Spain forbids 'commercialisation' of legendary sunken treasure worth billions

San Jose Galleon treasure

The ownership of the treasure has proved controversial

George Bunn

By George Bunn

Published: 29/02/2024

- 16:07

Updated: 29/02/2024

- 16:19

The 'holy grail' vessel is laden with gold, silver and emeralds estimated to be worth billions of dollars

Spain has forbidden the "commercialisation" of the treasure of a galleon that has been referred to as a "holy grail" for maritime archaeologists.

The San Jose galleon, which sank in 1708, is expected to contain gold, silver and emeralds estimated to be worth billions of dollars.

The promise to raise the shipwreck by the Colombian government comes amid an ongoing dispute over who owns the treasure, which is said to be worth between £3.2bn and £16bn.

There has been controversy surrounding the galleon as claims to its fortune have been made by Colombia, Spain and by Bolivia's indigenous Qhara Qhara nation.


The scientific ship ARC “Caribe” in charge of exploring the treasure of the Spanish galleon San Jose


The vessel is currently wrecked in an undisclosed location off the coast of Colombia, with President Gustavo Petro saying he wants the recovery of the shipwreck to be one of the "priorities" of his administration before his term ends in 2026.

A spokesperson from Spain's Ministry of Culture told GB News: "Spain's position has always been to maintain diplomatic lines of communication with Colombia, as well as to carry out an archaeological campaign together with this country and other international actors.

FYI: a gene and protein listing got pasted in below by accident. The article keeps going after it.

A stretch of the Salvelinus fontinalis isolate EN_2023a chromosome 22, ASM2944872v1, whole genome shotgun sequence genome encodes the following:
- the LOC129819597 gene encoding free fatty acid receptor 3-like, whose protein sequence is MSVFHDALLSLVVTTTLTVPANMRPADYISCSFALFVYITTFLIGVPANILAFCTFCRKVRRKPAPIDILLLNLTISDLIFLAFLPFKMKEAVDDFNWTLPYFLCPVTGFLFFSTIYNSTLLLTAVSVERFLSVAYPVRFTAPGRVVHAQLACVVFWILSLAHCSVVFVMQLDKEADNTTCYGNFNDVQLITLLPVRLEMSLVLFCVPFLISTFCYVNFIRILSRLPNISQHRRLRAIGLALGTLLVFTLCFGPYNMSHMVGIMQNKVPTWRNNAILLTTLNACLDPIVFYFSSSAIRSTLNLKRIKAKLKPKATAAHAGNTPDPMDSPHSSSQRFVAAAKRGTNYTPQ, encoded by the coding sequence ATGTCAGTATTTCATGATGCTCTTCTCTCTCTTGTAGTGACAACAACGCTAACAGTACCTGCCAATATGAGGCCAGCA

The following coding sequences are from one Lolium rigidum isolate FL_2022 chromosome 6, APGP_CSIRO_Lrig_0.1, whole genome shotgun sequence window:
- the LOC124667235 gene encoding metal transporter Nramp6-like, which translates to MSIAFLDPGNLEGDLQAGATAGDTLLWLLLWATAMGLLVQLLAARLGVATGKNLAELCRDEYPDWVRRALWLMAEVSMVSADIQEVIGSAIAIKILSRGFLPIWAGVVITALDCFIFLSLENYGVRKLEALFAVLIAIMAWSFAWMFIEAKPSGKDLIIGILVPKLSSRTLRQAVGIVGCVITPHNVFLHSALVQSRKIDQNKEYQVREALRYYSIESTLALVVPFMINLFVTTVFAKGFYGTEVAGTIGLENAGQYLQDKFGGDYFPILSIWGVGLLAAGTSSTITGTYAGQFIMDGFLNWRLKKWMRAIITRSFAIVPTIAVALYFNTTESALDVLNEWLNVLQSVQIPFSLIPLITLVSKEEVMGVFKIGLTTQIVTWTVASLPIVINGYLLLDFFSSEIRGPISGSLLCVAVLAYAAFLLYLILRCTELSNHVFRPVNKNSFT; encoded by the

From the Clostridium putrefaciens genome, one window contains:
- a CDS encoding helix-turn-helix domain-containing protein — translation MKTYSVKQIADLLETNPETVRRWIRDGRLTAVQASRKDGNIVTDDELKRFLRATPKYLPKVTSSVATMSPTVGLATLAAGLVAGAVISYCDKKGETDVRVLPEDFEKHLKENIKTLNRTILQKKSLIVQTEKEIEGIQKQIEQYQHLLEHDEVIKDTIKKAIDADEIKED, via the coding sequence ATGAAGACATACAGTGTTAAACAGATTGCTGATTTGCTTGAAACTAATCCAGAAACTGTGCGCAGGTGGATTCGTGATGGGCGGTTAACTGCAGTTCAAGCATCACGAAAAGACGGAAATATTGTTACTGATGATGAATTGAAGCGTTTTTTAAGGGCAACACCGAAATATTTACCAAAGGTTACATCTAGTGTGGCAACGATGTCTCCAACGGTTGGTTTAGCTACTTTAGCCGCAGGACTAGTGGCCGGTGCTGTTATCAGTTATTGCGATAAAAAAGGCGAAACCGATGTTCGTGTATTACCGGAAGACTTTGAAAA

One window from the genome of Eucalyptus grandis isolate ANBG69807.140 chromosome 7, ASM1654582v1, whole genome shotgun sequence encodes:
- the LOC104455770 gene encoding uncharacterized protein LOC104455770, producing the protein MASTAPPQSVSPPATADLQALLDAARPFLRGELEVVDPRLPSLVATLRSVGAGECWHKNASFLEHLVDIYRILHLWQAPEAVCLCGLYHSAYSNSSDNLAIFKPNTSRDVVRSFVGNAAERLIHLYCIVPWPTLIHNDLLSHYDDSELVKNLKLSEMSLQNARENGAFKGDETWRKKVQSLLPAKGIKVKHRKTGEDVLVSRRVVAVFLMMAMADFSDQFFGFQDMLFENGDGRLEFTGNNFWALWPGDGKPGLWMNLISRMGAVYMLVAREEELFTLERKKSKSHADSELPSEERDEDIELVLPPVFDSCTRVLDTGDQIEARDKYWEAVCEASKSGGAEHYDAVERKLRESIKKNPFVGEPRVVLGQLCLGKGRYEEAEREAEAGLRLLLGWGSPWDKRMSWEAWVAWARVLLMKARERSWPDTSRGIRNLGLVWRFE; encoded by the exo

"Colombia and Spain are currently maintaining excellent relations and we understand that they must bring their interests closer together in this matter.

"Spain, as a signatory to UNESCO's 2001 Convention on the Protection of Underwater Cultural Heritage, considers that under no circumstances should the commercialisation of the goods that make up the wreck be allowed, which is also an underwater tomb of naval officers that must be respected."


A ROV on land

The launch and recovery system (LARS) robot of the underwater remotely operated vehicle (ROV) tasked with exploring the treasure of the Spanish galleon San Jose


Only a handful of its 600-strong crew survived when the galleon was sunk by the British navy near Cartagena in 1708.

According to the Colombian government, the three-mast 64-gun vessel, which had 600 crew members, will be raised to the surface through a public-private partnership.

The location of the sunken ship remained a mystery until 1981, when it was claimed to have been discovered by US company Glocca Morra.

They later gave its coordinates to Colombia with the promise it would receive half the fortune when recovered.

However, Colombia’s President in 2015 Juan Manuel Santos said the country's navy actually found the ship at a different location on the sea floor.

In June 2022, Colombia said that a remotely operated vehicle reached 900 meters below the surface of the ocean, showing new images of the wreckage.

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